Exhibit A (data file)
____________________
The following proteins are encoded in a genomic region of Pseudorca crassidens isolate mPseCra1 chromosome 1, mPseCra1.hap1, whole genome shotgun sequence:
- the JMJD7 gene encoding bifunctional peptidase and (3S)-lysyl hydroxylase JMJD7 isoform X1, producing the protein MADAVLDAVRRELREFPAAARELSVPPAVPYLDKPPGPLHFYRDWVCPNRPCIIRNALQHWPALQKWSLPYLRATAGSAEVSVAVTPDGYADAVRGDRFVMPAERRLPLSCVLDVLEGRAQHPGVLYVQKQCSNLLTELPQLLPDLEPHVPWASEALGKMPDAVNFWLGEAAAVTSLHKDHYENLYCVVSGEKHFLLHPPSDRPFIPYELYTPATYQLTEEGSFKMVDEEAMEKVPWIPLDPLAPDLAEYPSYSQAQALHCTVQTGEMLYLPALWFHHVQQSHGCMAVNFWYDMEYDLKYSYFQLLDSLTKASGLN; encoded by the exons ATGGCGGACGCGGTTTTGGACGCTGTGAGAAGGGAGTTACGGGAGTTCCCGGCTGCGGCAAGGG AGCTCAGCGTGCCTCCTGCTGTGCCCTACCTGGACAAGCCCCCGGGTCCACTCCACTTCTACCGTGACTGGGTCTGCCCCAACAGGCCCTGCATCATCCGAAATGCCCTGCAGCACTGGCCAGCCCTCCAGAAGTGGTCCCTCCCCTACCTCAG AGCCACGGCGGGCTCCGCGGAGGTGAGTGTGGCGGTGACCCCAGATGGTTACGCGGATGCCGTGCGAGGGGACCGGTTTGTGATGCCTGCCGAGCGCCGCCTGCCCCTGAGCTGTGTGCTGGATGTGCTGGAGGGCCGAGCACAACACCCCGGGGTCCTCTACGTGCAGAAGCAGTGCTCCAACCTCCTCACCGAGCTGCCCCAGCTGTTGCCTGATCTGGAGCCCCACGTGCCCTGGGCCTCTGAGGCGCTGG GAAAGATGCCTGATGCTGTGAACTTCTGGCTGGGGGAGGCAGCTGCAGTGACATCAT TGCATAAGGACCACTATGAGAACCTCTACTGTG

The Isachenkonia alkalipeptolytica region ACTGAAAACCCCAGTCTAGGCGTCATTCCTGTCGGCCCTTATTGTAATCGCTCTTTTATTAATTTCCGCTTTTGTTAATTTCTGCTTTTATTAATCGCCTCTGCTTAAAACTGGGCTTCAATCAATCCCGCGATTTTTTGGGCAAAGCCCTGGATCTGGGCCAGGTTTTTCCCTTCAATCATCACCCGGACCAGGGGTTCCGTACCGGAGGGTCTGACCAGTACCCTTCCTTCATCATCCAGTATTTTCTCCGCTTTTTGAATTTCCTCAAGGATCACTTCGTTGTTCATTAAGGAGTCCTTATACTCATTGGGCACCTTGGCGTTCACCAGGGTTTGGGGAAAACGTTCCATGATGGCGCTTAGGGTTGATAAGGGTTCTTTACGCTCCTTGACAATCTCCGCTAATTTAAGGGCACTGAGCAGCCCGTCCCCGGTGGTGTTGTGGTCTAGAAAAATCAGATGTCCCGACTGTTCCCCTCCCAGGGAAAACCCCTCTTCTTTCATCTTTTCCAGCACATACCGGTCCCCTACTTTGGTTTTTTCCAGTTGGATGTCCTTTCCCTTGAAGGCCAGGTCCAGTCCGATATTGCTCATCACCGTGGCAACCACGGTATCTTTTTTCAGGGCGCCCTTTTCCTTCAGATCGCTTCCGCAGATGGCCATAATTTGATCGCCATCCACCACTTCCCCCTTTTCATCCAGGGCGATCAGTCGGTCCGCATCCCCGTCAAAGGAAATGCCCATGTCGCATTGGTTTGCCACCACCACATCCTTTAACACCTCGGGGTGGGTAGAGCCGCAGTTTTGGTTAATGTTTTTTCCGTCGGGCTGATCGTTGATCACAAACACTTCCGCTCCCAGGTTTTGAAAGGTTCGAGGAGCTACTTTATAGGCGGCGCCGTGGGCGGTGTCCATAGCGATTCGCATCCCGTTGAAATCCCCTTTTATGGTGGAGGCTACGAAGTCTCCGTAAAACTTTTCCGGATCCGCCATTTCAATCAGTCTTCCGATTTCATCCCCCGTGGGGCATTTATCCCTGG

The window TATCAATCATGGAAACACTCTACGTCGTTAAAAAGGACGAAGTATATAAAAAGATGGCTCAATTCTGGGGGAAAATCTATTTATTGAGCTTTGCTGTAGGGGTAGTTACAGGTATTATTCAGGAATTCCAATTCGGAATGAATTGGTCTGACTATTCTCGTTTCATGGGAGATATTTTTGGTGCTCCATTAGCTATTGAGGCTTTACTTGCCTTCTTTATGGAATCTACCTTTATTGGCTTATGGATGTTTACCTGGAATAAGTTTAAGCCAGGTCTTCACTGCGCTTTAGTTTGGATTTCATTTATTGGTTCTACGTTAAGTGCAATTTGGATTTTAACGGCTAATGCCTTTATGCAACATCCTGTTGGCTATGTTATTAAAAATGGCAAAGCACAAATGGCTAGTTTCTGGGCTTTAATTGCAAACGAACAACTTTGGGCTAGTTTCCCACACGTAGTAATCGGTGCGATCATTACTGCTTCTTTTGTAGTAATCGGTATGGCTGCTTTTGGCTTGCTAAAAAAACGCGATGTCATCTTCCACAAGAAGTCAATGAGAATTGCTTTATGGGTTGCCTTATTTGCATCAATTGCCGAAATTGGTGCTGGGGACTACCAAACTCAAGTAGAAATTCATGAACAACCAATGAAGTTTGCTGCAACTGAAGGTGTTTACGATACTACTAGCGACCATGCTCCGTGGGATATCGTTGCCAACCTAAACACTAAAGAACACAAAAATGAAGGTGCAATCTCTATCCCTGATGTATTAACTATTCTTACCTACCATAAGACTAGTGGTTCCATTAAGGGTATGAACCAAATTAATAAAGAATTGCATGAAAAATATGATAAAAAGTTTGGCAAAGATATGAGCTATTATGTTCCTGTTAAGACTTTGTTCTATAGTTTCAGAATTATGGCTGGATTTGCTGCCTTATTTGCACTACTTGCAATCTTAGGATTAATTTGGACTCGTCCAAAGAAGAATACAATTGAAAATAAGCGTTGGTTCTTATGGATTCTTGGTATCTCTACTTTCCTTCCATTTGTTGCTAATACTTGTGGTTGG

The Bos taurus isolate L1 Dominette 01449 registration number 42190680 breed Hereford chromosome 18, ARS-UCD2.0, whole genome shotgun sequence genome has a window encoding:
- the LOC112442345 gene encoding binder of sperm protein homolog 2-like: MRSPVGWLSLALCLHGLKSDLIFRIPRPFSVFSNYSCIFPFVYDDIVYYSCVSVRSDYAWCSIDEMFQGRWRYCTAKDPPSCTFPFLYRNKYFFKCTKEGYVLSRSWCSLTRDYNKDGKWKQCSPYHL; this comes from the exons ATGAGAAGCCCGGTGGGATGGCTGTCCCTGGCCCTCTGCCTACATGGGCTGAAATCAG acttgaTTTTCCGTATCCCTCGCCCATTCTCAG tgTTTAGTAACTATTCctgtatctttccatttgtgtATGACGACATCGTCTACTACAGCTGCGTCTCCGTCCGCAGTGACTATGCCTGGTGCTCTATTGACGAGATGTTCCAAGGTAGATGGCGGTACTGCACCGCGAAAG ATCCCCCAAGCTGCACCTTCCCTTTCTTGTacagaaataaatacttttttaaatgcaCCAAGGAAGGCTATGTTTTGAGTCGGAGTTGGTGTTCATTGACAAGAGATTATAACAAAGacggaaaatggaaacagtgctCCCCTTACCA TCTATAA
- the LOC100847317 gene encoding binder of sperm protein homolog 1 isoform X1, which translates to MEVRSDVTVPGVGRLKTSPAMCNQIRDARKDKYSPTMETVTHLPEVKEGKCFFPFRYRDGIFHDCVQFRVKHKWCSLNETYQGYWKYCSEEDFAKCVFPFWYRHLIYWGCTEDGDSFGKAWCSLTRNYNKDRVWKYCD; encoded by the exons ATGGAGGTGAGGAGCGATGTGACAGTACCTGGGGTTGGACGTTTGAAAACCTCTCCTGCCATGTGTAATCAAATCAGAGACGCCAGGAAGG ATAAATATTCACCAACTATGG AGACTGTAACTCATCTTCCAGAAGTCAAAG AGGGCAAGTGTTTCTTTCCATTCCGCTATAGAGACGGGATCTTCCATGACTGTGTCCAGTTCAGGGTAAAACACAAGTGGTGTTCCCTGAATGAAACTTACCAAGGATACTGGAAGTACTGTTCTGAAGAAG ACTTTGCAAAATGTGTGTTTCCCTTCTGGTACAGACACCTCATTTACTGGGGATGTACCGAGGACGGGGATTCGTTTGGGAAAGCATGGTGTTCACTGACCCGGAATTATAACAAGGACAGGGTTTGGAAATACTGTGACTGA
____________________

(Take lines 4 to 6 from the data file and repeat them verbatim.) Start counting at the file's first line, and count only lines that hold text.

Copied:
The window TATCAATCATGGAAACACTCTACGTCGTTAAAAAGGACGAAGTATATAAAAAGATGGCTCAATTCTGGGGGAAAATCTATTTATTGAGCTTTGCTGTAGGGGTAGTTACAGGTATTATTCAGGAATTCCAATTCGGAATGAATTGGTCTGACTATTCTCGTTTCATGGGAGATATTTTTGGTGCTCCATTAGCTATTGAGGCTTTACTTGCCTTCTTTATGGAATCTACCTTTATTGGCTTATGGATGTTTACCTGGAATAAGTTTAAGCCAGGTCTTCACTGCGCTTTAGTTTGGATTTCATTTATTGGTTCTACGTTAAGTGCAATTTGGATTTTAACGGCTAATGCCTTTATGCAACATCCTGTTGGCTATGTTATTAAAAATGGCAAAGCACAAATGGCTAGTTTCTGGGCTTTAATTGCAAACGAACAACTTTGGGCTAGTTTCCCACACGTAGTAATCGGTGCGATCATTACTGCTTCTTTTGTAGTAATCGGTATGGCTGCTTTTGGCTTGCTAAAAAAACGCGATGTCATCTTCCACAAGAAGTCAATGAGAATTGCTTTATGGGTTGCCTTATTTGCATCAATTGCCGAAATTGGTGCTGGGGACTACCAAACTCAAGTAGAAATTCATGAACAACCAATGAAGTTTGCTGCAACTGAAGGTGTTTACGATACTACTAGCGACCATGCTCCGTGGGATATCGTTGCCAACCTAAACACTAAAGAACACAAAAATGAAGGTGCAATCTCTATCCCTGATGTATTAACTATTCTTACCTACCATAAGACTAGTGGTTCCATTAAGGGTATGAACCAAATTAATAAAGAATTGCATGAAAAATATGATAAAAAGTTTGGCAAAGATATGAGCTATTATGTTCCTGTTAAGACTTTGTTCTATAGTTTCAGAATTATGGCTGGATTTGCTGCCTTATTTGCACTACTTGCAATCTTAGGATTAATTTGGACTCGTCCAAAGAAGAATACAATTGAAAATAAGCGTTGGTTCTTATGGATTCTTGGTATCTCTACTTTCCTTCCATTTGTTGCTAATACTTGTGGTTGG

The Bos taurus isolate L1 Dominette 01449 registration number 42190680 breed Hereford chromosome 18, ARS-UCD2.0, whole genome shotgun sequence genome has a window encoding:
- the LOC112442345 gene encoding binder of sperm protein homolog 2-like: MRSPVGWLSLALCLHGLKSDLIFRIPRPFSVFSNYSCIFPFVYDDIVYYSCVSVRSDYAWCSIDEMFQGRWRYCTAKDPPSCTFPFLYRNKYFFKCTKEGYVLSRSWCSLTRDYNKDGKWKQCSPYHL; this comes from the exons ATGAGAAGCCCGGTGGGATGGCTGTCCCTGGCCCTCTGCCTACATGGGCTGAAATCAG acttgaTTTTCCGTATCCCTCGCCCATTCTCAG tgTTTAGTAACTATTCctgtatctttccatttgtgtATGACGACATCGTCTACTACAGCTGCGTCTCCGTCCGCAGTGACTATGCCTGGTGCTCTATTGACGAGATGTTCCAAGGTAGATGGCGGTACTGCACCGCGAAAG ATCCCCCAAGCTGCACCTTCCCTTTCTTGTacagaaataaatacttttttaaatgcaCCAAGGAAGGCTATGTTTTGAGTCGGAGTTGGTGTTCATTGACAAGAGATTATAACAAAGacggaaaatggaaacagtgctCCCCTTACCA TCTATAA